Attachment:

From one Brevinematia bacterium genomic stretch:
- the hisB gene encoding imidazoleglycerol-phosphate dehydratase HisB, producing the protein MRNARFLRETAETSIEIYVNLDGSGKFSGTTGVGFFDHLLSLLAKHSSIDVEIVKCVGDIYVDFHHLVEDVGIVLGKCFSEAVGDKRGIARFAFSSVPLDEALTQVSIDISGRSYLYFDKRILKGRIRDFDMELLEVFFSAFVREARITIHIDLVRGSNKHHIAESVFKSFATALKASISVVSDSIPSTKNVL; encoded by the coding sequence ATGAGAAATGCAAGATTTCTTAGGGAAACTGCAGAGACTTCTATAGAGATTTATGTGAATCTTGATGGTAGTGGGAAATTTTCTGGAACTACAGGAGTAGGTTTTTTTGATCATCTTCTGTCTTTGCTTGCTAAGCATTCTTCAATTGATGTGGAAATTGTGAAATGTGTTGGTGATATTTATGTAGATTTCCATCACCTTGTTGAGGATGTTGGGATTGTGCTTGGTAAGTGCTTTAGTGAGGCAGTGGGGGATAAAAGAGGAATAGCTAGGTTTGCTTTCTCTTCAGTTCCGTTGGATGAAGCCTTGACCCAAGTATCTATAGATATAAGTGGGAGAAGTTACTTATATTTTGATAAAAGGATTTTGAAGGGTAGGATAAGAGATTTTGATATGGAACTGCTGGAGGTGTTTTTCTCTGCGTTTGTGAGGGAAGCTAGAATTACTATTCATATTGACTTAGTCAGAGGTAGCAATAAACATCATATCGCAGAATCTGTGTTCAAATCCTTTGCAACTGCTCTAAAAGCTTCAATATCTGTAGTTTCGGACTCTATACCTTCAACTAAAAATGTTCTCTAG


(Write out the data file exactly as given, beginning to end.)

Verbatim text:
From one Brevinematia bacterium genomic stretch:
- the hisB gene encoding imidazoleglycerol-phosphate dehydratase HisB, producing the protein MRNARFLRETAETSIEIYVNLDGSGKFSGTTGVGFFDHLLSLLAKHSSIDVEIVKCVGDIYVDFHHLVEDVGIVLGKCFSEAVGDKRGIARFAFSSVPLDEALTQVSIDISGRSYLYFDKRILKGRIRDFDMELLEVFFSAFVREARITIHIDLVRGSNKHHIAESVFKSFATALKASISVVSDSIPSTKNVL; encoded by the coding sequence ATGAGAAATGCAAGATTTCTTAGGGAAACTGCAGAGACTTCTATAGAGATTTATGTGAATCTTGATGGTAGTGGGAAATTTTCTGGAACTACAGGAGTAGGTTTTTTTGATCATCTTCTGTCTTTGCTTGCTAAGCATTCTTCAATTGATGTGGAAATTGTGAAATGTGTTGGTGATATTTATGTAGATTTCCATCACCTTGTTGAGGATGTTGGGATTGTGCTTGGTAAGTGCTTTAGTGAGGCAGTGGGGGATAAAAGAGGAATAGCTAGGTTTGCTTTCTCTTCAGTTCCGTTGGATGAAGCCTTGACCCAAGTATCTATAGATATAAGTGGGAGAAGTTACTTATATTTTGATAAAAGGATTTTGAAGGGTAGGATAAGAGATTTTGATATGGAACTGCTGGAGGTGTTTTTCTCTGCGTTTGTGAGGGAAGCTAGAATTACTATTCATATTGACTTAGTCAGAGGTAGCAATAAACATCATATCGCAGAATCTGTGTTCAAATCCTTTGCAACTGCTCTAAAAGCTTCAATATCTGTAGTTTCGGACTCTATACCTTCAACTAAAAATGTTCTCTAG